How to Apply the 5 Pillars of Marketing to SEO (& Get Results)

Adam Steele
Mar 26

If you work in marketing, you know how much can change in the industry.

It’s obvious:

Marketing best practices evolve with the market.

The internet has led to fast and significant change for the marketing world and what strategies are effective. If you’re in the industry, you need to keep up with the times.

How people shop and browse online is very different than how they used to, and you need to update your strategies to be successful.

However, there are some things that remain the same.

Want to know how to apply the pillars of marketing to your SEO? We wrote this guide to help.

What Are the Pillars of Marketing? (& How Many Are There Exactly?)

Marketing pillars represent all the areas of focus that marketers can control.

When you are making a marketing plan for a new campaign, you can ignore any of them at your peril. Following each of the 5 pillars of marketing should form the best marketing practices on everything you do.

For a long time, the industry focused on 4 pillars of marketing.

However, the internet has changed the landscape for marketing. Now there is a significant service-based industry online that marketers cannot ignore.

That has led to the addition of a fifth pillar, bringing the list to:

  1. Product — before anything else you need a product (or service) to sell.
  2. Price — you need to set your prices that people will accept and help your business.
  3. Place — you need to sell your product where people will actually buy it.
  4. Promotion — you need to promote your product in a way that will resonate with customers.
  5. People — you need to have the right people executing your marketing plans.

You might also hear of as many as “7 P’s of marketing”, with Process and Physical Evidence included in the list. They will be addressed towards the end of this guide.

How to Apply the Marketing Pillars to SEO

Now it’s time to look deeper into how to apply the marketing pillars to online marketing and the world of SEO.

While you can apply the same general principles to SEO, there are some specifics to be aware of.

Here’s how you can apply each of the five pillars to your SEO strategies:

1. Product

The product (or service) that you want to sell to your customers needs to be at the center of any marketing plan.

This is also true for SEO. You need to know what it is you want to sell through your website before you start to optimize it for search engines.

If you are an eCommerce business, you will sell products through your website. If you are a service-based business, you will sell your service to clients who book appointments.

You can also be an online service that offers a tool that customers can download or subscribe to use.

Screenshot from: https://monday.com/ft/mb/ni/projectmanagement/bundle/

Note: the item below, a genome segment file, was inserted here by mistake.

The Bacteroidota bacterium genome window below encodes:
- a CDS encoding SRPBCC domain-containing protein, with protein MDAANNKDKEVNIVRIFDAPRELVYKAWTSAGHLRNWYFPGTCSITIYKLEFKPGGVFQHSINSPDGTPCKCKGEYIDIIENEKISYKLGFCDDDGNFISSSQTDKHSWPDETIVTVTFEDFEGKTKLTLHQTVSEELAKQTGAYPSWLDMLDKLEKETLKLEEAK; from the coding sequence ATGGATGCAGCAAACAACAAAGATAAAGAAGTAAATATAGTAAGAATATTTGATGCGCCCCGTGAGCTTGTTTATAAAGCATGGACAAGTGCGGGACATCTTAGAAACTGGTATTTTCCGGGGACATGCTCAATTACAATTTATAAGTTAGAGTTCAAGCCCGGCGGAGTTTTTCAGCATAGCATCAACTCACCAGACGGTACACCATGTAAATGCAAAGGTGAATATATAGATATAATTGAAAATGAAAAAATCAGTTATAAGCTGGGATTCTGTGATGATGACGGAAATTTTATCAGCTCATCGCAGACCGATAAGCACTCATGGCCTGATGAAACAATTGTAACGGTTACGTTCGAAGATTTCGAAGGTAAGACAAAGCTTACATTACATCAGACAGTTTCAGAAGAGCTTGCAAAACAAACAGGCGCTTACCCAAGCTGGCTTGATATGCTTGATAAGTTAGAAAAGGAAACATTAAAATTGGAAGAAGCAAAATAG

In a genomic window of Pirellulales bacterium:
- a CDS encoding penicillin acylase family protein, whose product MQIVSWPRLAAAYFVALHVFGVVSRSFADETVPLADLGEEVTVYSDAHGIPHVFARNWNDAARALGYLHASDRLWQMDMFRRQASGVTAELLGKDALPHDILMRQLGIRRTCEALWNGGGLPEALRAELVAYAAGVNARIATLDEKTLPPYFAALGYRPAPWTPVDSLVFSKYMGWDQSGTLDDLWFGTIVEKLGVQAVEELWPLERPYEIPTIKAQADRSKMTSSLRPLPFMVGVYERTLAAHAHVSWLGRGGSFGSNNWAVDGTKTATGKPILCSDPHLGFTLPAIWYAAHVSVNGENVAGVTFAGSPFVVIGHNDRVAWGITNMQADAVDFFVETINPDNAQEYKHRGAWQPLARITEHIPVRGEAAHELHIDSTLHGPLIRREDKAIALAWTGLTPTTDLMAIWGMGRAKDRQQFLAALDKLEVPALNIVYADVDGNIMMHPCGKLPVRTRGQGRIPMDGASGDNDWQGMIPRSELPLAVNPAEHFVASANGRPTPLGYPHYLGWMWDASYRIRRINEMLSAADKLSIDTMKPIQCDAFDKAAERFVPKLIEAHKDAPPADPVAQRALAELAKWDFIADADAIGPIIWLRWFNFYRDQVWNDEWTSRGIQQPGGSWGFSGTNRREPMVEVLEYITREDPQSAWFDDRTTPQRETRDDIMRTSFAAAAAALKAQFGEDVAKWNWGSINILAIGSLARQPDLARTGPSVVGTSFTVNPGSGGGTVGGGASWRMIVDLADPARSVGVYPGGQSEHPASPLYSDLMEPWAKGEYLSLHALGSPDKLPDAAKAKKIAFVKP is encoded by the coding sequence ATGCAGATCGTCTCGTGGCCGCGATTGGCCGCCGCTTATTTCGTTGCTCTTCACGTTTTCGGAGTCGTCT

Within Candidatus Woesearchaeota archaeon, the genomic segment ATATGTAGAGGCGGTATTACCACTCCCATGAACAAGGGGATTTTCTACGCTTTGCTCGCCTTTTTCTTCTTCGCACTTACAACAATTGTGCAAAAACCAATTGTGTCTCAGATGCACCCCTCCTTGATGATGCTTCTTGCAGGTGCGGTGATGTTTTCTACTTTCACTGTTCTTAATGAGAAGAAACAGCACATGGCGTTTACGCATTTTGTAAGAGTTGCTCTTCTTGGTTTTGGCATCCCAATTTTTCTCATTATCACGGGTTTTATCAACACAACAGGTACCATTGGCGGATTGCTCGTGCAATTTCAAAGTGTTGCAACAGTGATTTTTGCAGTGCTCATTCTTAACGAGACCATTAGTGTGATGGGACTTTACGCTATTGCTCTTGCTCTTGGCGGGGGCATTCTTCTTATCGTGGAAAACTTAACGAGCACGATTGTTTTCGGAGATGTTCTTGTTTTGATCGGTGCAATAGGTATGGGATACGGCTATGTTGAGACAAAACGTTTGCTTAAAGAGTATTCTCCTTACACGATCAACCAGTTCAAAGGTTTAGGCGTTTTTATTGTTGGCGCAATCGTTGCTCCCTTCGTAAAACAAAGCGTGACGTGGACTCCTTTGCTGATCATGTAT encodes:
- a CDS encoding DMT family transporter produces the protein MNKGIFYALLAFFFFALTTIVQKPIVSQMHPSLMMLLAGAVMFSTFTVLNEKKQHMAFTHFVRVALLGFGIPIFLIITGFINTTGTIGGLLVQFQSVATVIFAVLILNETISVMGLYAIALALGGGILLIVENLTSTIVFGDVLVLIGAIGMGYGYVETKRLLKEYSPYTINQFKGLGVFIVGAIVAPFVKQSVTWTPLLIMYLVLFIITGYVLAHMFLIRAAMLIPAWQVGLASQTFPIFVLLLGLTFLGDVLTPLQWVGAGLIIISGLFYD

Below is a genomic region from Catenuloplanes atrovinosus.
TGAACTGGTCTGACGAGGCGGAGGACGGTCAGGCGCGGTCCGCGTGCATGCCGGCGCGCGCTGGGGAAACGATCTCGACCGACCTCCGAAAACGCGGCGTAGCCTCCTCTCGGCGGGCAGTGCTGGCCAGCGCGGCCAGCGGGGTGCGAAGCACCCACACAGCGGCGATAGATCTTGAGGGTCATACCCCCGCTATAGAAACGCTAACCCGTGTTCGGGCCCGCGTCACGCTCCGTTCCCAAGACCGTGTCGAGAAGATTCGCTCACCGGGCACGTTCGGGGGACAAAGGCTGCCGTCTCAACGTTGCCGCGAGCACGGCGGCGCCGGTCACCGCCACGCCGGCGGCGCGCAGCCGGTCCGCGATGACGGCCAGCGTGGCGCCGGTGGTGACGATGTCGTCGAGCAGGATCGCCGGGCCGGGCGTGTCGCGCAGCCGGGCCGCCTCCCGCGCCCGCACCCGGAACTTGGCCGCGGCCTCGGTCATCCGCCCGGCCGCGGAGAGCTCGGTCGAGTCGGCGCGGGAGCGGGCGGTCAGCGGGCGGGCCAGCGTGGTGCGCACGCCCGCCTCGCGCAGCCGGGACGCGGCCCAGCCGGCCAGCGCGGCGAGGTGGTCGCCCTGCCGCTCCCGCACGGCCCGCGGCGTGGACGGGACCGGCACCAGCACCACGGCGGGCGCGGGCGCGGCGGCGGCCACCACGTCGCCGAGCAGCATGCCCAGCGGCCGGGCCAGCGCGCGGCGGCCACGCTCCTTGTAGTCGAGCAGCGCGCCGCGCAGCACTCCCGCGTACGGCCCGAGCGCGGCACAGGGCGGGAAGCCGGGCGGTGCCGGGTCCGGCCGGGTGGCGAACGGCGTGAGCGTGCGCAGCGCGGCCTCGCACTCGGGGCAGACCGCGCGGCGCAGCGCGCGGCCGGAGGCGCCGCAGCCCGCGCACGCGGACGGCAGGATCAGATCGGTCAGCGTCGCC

To succeed in creating an SEO marketing plan around your product or service, you need to know why your customers would want it.

What problems do they have that it could solve? What are their pain points? How does your product help them better than others?

To come up with an SEO strategy that answers these questions, you can use the following tools or resources:

  • Competitor research — use SEO tools to assess what your competitors do to market their products.
  • Keyword research — find out what words people search for about your products and services.
  • Topic research — look into what questions people ask online that relate to what you sell.

These will give you valuable insights into the needs of your potential customers. SEO tools like SEMRush and Ahrefs have features to cover all three of those strategies.

2. Price

The next step is to figure out the value and the price of your product.

The value is what your customers want to pay for the type of product, while the price is how much you actually sell it for. You should also keep in mind what price works best for your business.

Selling a product at the lowest price compared to competitors is a good way to get more sales. But selling it for a higher price as a ‘premium’ or higher quality product can lead to better profits.

What price you sell at can also tie in to your branding, so keep in mind how you want to present your business.

There are other ways where pricing models can tie in to your marketing. For example, you might advertise financing or payment plans to make the prices seem lower. Or you may offer flexible subscription payments that are more friendly to customers.

Take the SEO industry itself:

Ahrefs did a study on the pricing for SEO services that various companies offered. The study found that most SEO companies offered a mix of hourly, monthly, and per-project rates:

Image from study referenced above: https://ahrefs.com/blog/seo-pricing/

3. Place

For digital marketing, the “place” is where you put your business online so customers can find you.

The main focus would be your website, especially for SEO. But you should not neglect things like Google My Business, social media, online directories like Yelp, and so on.

If you are a restaurant or hotel, you should have a profile on TripAdvisor, Yelp, and so on. If you are in the home renovation industry, your business needs to be on one of the major contractor directories like:

  • Homestars.com